Biggest eCommerce Gainers and Losers in World's Top 1 Million Websites
A new follow-up survey published today by Tom Robertshaw shows that over the past 9 months, open source eCommerce programs OpenCart and PrestaShop gained the largest percentage of actual live shops in the world's top 1 million websites. Magento was third among gainers since Robertshaw's previous survey was done in February of this year.
OpenCart sites in the top one million grew to 155% and PrestaShop sites grew to 120% since the survey was last done in February 2012. In the same time period, Magento sites in the world's top one million grew to 119%. Magento still has the largest number of web sites in the top one million, with 8,087 total installations.
The biggest losers since the previous survey are osCommerce, Volusion, and Yahoo! Stores. osCommerce is an older-generation open source eCommerce program, while Volusion and Yahoo! Stores are "cloud solutions" that are paid on a monthly basis like rent, with fees that generally increase with sales volume.
Comparison to October 2011 survey
In comparison to one year earlier when the next most-recent survey was done in October of 2011, OpenCart and PrestaShop are still the biggest gainers, at 231% and 173% respectively over the prior years. Magento remains in third place in the biggest gainers over the previous 12 months, with 145% growth.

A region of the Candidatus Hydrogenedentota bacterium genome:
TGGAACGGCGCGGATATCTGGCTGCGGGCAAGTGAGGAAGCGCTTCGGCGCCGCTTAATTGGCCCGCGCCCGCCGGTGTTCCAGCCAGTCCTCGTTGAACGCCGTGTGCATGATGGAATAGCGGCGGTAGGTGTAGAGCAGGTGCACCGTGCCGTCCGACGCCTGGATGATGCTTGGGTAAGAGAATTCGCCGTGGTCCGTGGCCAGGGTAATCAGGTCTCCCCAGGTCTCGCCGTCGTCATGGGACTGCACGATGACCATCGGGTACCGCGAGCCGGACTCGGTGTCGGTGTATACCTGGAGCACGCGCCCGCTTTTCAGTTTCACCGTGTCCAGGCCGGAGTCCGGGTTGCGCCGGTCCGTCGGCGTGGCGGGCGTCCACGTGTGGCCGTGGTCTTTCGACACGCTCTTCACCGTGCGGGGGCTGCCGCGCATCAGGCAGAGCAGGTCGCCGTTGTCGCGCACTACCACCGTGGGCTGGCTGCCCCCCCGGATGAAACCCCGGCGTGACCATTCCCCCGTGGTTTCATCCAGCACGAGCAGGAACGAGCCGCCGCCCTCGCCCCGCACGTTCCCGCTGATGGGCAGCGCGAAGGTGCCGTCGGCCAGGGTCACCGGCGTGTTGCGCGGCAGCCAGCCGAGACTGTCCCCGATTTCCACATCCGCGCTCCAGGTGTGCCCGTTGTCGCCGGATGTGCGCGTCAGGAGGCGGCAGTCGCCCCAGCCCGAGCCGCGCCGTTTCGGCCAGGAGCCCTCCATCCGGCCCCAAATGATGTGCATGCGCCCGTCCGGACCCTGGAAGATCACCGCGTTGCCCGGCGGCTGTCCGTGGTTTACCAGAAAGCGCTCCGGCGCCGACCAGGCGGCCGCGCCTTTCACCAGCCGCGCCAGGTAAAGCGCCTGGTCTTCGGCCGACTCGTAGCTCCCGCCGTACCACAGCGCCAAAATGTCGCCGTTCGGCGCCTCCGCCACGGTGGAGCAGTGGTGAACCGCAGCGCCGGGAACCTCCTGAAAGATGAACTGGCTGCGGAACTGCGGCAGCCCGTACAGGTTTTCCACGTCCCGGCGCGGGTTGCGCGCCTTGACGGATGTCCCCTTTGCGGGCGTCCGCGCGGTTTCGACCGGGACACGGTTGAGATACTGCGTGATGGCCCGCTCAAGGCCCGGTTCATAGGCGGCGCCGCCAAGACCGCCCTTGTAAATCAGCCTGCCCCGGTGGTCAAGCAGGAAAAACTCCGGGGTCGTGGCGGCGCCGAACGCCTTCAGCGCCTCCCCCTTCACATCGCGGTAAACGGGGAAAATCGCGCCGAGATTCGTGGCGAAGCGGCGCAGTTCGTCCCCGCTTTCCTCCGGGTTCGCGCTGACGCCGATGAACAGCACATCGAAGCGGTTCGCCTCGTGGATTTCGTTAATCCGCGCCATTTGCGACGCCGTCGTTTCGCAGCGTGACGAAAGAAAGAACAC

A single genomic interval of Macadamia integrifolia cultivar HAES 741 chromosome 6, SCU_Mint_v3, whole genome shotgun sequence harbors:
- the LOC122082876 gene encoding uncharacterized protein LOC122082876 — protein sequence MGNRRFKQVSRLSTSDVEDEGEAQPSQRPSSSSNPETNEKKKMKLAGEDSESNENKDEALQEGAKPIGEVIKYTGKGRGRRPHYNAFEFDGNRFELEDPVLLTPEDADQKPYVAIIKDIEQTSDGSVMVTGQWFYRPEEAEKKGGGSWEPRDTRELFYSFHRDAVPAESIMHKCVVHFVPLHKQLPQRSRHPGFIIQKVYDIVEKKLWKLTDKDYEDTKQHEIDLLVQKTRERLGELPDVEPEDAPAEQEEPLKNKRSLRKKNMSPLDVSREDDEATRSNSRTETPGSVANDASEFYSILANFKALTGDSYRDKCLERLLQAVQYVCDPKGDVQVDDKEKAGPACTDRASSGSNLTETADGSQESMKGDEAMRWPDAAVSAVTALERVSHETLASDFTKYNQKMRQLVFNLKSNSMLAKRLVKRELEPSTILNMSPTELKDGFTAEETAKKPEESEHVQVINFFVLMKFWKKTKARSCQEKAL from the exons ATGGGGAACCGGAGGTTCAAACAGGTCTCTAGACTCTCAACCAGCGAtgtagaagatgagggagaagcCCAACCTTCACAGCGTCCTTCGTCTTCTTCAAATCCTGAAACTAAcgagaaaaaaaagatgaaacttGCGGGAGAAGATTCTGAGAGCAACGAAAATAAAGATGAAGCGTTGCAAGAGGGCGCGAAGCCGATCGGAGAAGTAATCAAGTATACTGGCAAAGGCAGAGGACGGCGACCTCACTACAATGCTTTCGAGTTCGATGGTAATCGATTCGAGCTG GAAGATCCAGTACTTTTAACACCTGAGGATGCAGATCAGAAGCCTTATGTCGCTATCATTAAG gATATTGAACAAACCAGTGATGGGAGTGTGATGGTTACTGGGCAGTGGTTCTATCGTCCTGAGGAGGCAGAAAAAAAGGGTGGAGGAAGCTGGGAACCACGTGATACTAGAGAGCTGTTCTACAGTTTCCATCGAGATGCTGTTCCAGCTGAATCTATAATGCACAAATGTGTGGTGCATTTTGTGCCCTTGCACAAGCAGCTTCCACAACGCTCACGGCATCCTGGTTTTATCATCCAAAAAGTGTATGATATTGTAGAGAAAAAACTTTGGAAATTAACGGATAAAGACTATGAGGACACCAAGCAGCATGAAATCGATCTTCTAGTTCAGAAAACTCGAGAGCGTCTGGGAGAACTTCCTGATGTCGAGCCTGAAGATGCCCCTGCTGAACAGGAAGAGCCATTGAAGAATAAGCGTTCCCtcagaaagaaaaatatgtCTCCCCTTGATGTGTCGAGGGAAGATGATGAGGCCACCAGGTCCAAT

The biggest loser over the past year was UberCart, a plug-in for the Drupal Content Management System, with only about 66% of the sites remaining in the world's top one million compared to one year ago.
About the survey and methodology
Tom Robertshaw, head of UK Magento development company Meanbee, published this update to the survey he has done twice a year for the past several years. Robertshaw's survey automatically reviews the top 1 million websites as ranked by Alexa.com for distinct "signatures" in the site's code to confirm that the site runs on that platform. The survey robot checks for forty different eCommerce platforms. The survey robot does not count all live stores on the web that are using that platform; it only counts those in the top 1 million websites as determined by Alexa.com.
The survey is especially useful over time, revealing and confirming trends as programs move through their life cycle. Programs have been added and the methodology tweaked and improved, but results remain consistent.
See the full survey with results for all of the top forty eCommerce platforms at http://tomrobertshaw.net/2012/11/october-2012-ecommerce-survey/.
Kerry - Please correct your article as it is incorrect. You speak of NUMBER OF LIVE SHOPS which would be a the count not percentage but rather live shop growth.
Correction should be that MAGENTO "gained the largest number of actual live shops"
Open Cart +618
And you percentage math looks to be way off:
= Magento would be 1,292 / 6,795 or 19% with a new total of 8,087 (you write 119% gain??)
= PretaShop would be 434 / 2,187 or 19% with a new total of 2,621 (you write 120% gain??)
I believe all your math is wrong here but I don't have time to verify it all. Please correct these errors.